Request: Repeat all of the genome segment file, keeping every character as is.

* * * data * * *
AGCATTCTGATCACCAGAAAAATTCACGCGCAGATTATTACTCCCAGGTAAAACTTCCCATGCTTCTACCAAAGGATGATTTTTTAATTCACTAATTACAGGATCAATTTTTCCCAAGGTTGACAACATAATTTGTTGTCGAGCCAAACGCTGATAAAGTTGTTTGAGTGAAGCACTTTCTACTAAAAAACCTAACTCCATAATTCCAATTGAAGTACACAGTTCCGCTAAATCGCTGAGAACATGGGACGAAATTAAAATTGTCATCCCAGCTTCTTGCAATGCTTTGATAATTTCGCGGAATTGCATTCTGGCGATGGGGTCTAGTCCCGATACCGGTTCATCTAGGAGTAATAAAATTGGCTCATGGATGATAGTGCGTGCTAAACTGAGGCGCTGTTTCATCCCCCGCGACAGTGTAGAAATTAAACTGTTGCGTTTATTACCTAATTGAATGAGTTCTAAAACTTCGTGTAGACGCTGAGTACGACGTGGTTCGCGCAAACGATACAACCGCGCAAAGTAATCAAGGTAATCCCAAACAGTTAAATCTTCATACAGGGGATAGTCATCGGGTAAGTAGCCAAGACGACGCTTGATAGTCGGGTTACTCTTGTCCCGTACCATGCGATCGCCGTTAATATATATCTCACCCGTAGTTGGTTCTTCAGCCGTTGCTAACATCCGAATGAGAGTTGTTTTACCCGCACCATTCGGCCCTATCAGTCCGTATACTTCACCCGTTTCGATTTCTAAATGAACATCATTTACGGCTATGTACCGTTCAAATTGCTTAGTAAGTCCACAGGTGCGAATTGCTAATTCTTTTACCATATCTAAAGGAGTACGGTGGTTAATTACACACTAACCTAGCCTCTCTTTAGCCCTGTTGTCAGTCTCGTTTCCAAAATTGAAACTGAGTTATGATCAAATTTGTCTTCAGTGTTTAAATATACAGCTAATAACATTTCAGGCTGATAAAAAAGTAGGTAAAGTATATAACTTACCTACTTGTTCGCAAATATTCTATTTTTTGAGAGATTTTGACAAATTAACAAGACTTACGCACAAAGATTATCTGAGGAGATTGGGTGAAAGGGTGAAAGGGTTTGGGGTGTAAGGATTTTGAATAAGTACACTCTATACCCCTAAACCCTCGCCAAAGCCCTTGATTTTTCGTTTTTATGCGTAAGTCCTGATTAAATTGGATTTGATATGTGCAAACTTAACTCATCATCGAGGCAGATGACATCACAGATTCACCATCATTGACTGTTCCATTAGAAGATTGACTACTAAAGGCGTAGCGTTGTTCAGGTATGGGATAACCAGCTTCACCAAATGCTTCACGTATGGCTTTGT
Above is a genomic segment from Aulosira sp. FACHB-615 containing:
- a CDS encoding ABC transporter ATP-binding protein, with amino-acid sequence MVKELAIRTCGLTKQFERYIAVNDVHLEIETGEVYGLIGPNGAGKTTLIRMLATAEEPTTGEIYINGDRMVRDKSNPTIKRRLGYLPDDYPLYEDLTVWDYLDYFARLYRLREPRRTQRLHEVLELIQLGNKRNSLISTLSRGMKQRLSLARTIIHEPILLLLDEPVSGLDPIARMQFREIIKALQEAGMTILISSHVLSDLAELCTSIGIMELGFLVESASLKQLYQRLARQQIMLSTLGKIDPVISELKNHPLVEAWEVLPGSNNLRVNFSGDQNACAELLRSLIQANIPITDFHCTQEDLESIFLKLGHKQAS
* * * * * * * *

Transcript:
AGCATTCTGATCACCAGAAAAATTCACGCGCAGATTATTACTCCCAGGTAAAACTTCCCATGCTTCTACCAAAGGATGATTTTTTAATTCACTAATTACAGGATCAATTTTTCCCAAGGTTGACAACATAATTTGTTGTCGAGCCAAACGCTGATAAAGTTGTTTGAGTGAAGCACTTTCTACTAAAAAACCTAACTCCATAATTCCAATTGAAGTACACAGTTCCGCTAAATCGCTGAGAACATGGGACGAAATTAAAATTGTCATCCCAGCTTCTTGCAATGCTTTGATAATTTCGCGGAATTGCATTCTGGCGATGGGGTCTAGTCCCGATACCGGTTCATCTAGGAGTAATAAAATTGGCTCATGGATGATAGTGCGTGCTAAACTGAGGCGCTGTTTCATCCCCCGCGACAGTGTAGAAATTAAACTGTTGCGTTTATTACCTAATTGAATGAGTTCTAAAACTTCGTGTAGACGCTGAGTACGACGTGGTTCGCGCAAACGATACAACCGCGCAAAGTAATCAAGGTAATCCCAAACAGTTAAATCTTCATACAGGGGATAGTCATCGGGTAAGTAGCCAAGACGACGCTTGATAGTCGGGTTACTCTTGTCCCGTACCATGCGATCGCCGTTAATATATATCTCACCCGTAGTTGGTTCTTCAGCCGTTGCTAACATCCGAATGAGAGTTGTTTTACCCGCACCATTCGGCCCTATCAGTCCGTATACTTCACCCGTTTCGATTTCTAAATGAACATCATTTACGGCTATGTACCGTTCAAATTGCTTAGTAAGTCCACAGGTGCGAATTGCTAATTCTTTTACCATATCTAAAGGAGTACGGTGGTTAATTACACACTAACCTAGCCTCTCTTTAGCCCTGTTGTCAGTCTCGTTTCCAAAATTGAAACTGAGTTATGATCAAATTTGTCTTCAGTGTTTAAATATACAGCTAATAACATTTCAGGCTGATAAAAAAGTAGGTAAAGTATATAACTTACCTACTTGTTCGCAAATATTCTATTTTTTGAGAGATTTTGACAAATTAACAAGACTTACGCACAAAGATTATCTGAGGAGATTGGGTGAAAGGGTGAAAGGGTTTGGGGTGTAAGGATTTTGAATAAGTACACTCTATACCCCTAAACCCTCGCCAAAGCCCTTGATTTTTCGTTTTTATGCGTAAGTCCTGATTAAATTGGATTTGATATGTGCAAACTTAACTCATCATCGAGGCAGATGACATCACAGATTCACCATCATTGACTGTTCCATTAGAAGATTGACTACTAAAGGCGTAGCGTTGTTCAGGTATGGGATAACCAGCTTCACCAAATGCTTCACGTATGGCTTTGT
Above is a genomic segment from Aulosira sp. FACHB-615 containing:
- a CDS encoding ABC transporter ATP-binding protein, with amino-acid sequence MVKELAIRTCGLTKQFERYIAVNDVHLEIETGEVYGLIGPNGAGKTTLIRMLATAEEPTTGEIYINGDRMVRDKSNPTIKRRLGYLPDDYPLYEDLTVWDYLDYFARLYRLREPRRTQRLHEVLELIQLGNKRNSLISTLSRGMKQRLSLARTIIHEPILLLLDEPVSGLDPIARMQFREIIKALQEAGMTILISSHVLSDLAELCTSIGIMELGFLVESASLKQLYQRLARQQIMLSTLGKIDPVISELKNHPLVEAWEVLPGSNNLRVNFSGDQNACAELLRSLIQANIPITDFHCTQEDLESIFLKLGHKQAS